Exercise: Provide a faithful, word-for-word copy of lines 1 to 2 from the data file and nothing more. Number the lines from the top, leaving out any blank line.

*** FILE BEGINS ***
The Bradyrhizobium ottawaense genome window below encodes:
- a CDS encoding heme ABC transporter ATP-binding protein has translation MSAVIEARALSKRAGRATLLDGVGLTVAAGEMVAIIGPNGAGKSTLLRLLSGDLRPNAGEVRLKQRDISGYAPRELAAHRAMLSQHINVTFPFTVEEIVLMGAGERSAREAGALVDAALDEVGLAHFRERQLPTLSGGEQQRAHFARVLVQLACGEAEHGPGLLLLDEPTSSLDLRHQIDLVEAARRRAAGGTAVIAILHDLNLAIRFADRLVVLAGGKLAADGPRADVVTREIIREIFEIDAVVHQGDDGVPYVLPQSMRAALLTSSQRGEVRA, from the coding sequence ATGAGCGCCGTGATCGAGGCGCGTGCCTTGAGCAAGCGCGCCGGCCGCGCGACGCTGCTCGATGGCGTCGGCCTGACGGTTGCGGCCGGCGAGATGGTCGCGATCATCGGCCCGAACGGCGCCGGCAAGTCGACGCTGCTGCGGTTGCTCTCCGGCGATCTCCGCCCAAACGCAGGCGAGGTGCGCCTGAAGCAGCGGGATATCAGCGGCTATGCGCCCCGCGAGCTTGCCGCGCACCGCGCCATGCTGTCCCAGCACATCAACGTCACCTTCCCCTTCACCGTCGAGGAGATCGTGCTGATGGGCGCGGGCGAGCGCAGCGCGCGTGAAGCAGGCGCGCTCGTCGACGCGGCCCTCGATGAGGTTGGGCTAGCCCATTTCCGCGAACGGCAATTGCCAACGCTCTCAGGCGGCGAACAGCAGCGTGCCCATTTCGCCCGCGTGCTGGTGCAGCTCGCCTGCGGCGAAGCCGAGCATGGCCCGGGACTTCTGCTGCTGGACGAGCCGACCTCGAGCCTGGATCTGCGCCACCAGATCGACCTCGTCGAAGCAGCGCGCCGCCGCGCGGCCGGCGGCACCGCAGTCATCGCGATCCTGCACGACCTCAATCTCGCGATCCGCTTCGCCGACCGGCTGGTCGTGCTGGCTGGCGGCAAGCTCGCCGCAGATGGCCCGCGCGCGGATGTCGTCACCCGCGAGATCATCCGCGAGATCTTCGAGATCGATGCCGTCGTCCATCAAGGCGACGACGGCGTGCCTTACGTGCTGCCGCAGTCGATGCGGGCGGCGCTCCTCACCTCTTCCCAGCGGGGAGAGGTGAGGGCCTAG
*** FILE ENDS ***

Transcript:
The Bradyrhizobium ottawaense genome window below encodes:
- a CDS encoding heme ABC transporter ATP-binding protein has translation MSAVIEARALSKRAGRATLLDGVGLTVAAGEMVAIIGPNGAGKSTLLRLLSGDLRPNAGEVRLKQRDISGYAPRELAAHRAMLSQHINVTFPFTVEEIVLMGAGERSAREAGALVDAALDEVGLAHFRERQLPTLSGGEQQRAHFARVLVQLACGEAEHGPGLLLLDEPTSSLDLRHQIDLVEAARRRAAGGTAVIAILHDLNLAIRFADRLVVLAGGKLAADGPRADVVTREIIREIFEIDAVVHQGDDGVPYVLPQSMRAALLTSSQRGEVRA, from the coding sequence ATGAGCGCCGTGATCGAGGCGCGTGCCTTGAGCAAGCGCGCCGGCCGCGCGACGCTGCTCGATGGCGTCGGCCTGACGGTTGCGGCCGGCGAGATGGTCGCGATCATCGGCCCGAACGGCGCCGGCAAGTCGACGCTGCTGCGGTTGCTCTCCGGCGATCTCCGCCCAAACGCAGGCGAGGTGCGCCTGAAGCAGCGGGATATCAGCGGCTATGCGCCCCGCGAGCTTGCCGCGCACCGCGCCATGCTGTCCCAGCACATCAACGTCACCTTCCCCTTCACCGTCGAGGAGATCGTGCTGATGGGCGCGGGCGAGCGCAGCGCGCGTGAAGCAGGCGCGCTCGTCGACGCGGCCCTCGATGAGGTTGGGCTAGCCCATTTCCGCGAACGGCAATTGCCAACGCTCTCAGGCGGCGAACAGCAGCGTGCCCATTTCGCCCGCGTGCTGGTGCAGCTCGCCTGCGGCGAAGCCGAGCATGGCCCGGGACTTCTGCTGCTGGACGAGCCGACCTCGAGCCTGGATCTGCGCCACCAGATCGACCTCGTCGAAGCAGCGCGCCGCCGCGCGGCCGGCGGCACCGCAGTCATCGCGATCCTGCACGACCTCAATCTCGCGATCCGCTTCGCCGACCGGCTGGTCGTGCTGGCTGGCGGCAAGCTCGCCGCAGATGGCCCGCGCGCGGATGTCGTCACCCGCGAGATCATCCGCGAGATCTTCGAGATCGATGCCGTCGTCCATCAAGGCGACGACGGCGTGCCTTACGTGCTGCCGCAGTCGATGCGGGCGGCGCTCCTCACCTCTTCCCAGCGGGGAGAGGTGAGGGCCTAG